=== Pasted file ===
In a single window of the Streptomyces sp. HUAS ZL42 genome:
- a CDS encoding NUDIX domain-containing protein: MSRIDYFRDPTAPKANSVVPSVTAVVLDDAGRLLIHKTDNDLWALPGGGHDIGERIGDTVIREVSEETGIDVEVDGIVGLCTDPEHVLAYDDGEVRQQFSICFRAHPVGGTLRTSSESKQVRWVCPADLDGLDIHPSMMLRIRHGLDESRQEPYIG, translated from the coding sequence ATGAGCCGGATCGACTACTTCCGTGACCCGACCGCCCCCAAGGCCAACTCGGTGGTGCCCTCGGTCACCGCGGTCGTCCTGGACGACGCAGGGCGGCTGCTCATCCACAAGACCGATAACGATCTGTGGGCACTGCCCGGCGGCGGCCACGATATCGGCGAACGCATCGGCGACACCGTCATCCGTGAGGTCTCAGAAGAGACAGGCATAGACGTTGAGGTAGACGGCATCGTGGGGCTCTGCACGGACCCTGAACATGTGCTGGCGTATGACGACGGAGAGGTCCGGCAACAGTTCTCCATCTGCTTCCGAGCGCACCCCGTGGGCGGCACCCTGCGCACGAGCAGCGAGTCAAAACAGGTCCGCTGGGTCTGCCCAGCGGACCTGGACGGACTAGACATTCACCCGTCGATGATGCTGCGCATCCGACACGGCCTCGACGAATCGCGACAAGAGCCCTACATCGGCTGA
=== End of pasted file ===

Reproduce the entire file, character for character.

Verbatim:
In a single window of the Streptomyces sp. HUAS ZL42 genome:
- a CDS encoding NUDIX domain-containing protein: MSRIDYFRDPTAPKANSVVPSVTAVVLDDAGRLLIHKTDNDLWALPGGGHDIGERIGDTVIREVSEETGIDVEVDGIVGLCTDPEHVLAYDDGEVRQQFSICFRAHPVGGTLRTSSESKQVRWVCPADLDGLDIHPSMMLRIRHGLDESRQEPYIG, translated from the coding sequence ATGAGCCGGATCGACTACTTCCGTGACCCGACCGCCCCCAAGGCCAACTCGGTGGTGCCCTCGGTCACCGCGGTCGTCCTGGACGACGCAGGGCGGCTGCTCATCCACAAGACCGATAACGATCTGTGGGCACTGCCCGGCGGCGGCCACGATATCGGCGAACGCATCGGCGACACCGTCATCCGTGAGGTCTCAGAAGAGACAGGCATAGACGTTGAGGTAGACGGCATCGTGGGGCTCTGCACGGACCCTGAACATGTGCTGGCGTATGACGACGGAGAGGTCCGGCAACAGTTCTCCATCTGCTTCCGAGCGCACCCCGTGGGCGGCACCCTGCGCACGAGCAGCGAGTCAAAACAGGTCCGCTGGGTCTGCCCAGCGGACCTGGACGGACTAGACATTCACCCGTCGATGATGCTGCGCATCCGACACGGCCTCGACGAATCGCGACAAGAGCCCTACATCGGCTGA